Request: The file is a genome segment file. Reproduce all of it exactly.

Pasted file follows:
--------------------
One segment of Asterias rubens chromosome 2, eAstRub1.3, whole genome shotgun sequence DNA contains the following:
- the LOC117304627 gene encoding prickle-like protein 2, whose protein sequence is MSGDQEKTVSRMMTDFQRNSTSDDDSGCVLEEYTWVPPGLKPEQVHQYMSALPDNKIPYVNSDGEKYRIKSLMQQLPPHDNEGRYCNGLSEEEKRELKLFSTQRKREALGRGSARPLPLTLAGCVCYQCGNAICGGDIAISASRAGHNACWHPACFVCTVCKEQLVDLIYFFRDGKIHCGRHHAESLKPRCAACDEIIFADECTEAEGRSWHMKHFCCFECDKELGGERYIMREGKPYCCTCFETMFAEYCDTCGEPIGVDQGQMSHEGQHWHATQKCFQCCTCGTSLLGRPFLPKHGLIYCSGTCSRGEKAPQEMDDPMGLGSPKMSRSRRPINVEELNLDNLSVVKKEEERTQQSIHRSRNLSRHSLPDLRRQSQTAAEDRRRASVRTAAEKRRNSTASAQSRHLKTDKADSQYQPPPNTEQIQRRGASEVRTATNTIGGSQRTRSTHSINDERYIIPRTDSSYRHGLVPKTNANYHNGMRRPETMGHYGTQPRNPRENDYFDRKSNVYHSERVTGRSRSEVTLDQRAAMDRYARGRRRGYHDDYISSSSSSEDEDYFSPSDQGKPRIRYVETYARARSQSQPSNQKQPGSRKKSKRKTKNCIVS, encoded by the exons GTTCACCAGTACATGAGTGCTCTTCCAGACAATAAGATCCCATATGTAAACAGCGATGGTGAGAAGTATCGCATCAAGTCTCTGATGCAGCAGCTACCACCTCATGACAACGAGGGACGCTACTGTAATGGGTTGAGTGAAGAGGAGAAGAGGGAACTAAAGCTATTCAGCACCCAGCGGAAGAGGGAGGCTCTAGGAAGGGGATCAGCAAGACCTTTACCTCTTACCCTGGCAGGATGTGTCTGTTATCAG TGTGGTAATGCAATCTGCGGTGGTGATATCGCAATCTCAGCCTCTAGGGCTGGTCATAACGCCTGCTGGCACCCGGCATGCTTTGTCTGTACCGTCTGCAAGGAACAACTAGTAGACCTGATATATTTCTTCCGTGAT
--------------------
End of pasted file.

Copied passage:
One segment of Asterias rubens chromosome 2, eAstRub1.3, whole genome shotgun sequence DNA contains the following:
- the LOC117304627 gene encoding prickle-like protein 2, whose protein sequence is MSGDQEKTVSRMMTDFQRNSTSDDDSGCVLEEYTWVPPGLKPEQVHQYMSALPDNKIPYVNSDGEKYRIKSLMQQLPPHDNEGRYCNGLSEEEKRELKLFSTQRKREALGRGSARPLPLTLAGCVCYQCGNAICGGDIAISASRAGHNACWHPACFVCTVCKEQLVDLIYFFRDGKIHCGRHHAESLKPRCAACDEIIFADECTEAEGRSWHMKHFCCFECDKELGGERYIMREGKPYCCTCFETMFAEYCDTCGEPIGVDQGQMSHEGQHWHATQKCFQCCTCGTSLLGRPFLPKHGLIYCSGTCSRGEKAPQEMDDPMGLGSPKMSRSRRPINVEELNLDNLSVVKKEEERTQQSIHRSRNLSRHSLPDLRRQSQTAAEDRRRASVRTAAEKRRNSTASAQSRHLKTDKADSQYQPPPNTEQIQRRGASEVRTATNTIGGSQRTRSTHSINDERYIIPRTDSSYRHGLVPKTNANYHNGMRRPETMGHYGTQPRNPRENDYFDRKSNVYHSERVTGRSRSEVTLDQRAAMDRYARGRRRGYHDDYISSSSSSEDEDYFSPSDQGKPRIRYVETYARARSQSQPSNQKQPGSRKKSKRKTKNCIVS, encoded by the exons GTTCACCAGTACATGAGTGCTCTTCCAGACAATAAGATCCCATATGTAAACAGCGATGGTGAGAAGTATCGCATCAAGTCTCTGATGCAGCAGCTACCACCTCATGACAACGAGGGACGCTACTGTAATGGGTTGAGTGAAGAGGAGAAGAGGGAACTAAAGCTATTCAGCACCCAGCGGAAGAGGGAGGCTCTAGGAAGGGGATCAGCAAGACCTTTACCTCTTACCCTGGCAGGATGTGTCTGTTATCAG TGTGGTAATGCAATCTGCGGTGGTGATATCGCAATCTCAGCCTCTAGGGCTGGTCATAACGCCTGCTGGCACCCGGCATGCTTTGTCTGTACCGTCTGCAAGGAACAACTAGTAGACCTGATATATTTCTTCCGTGAT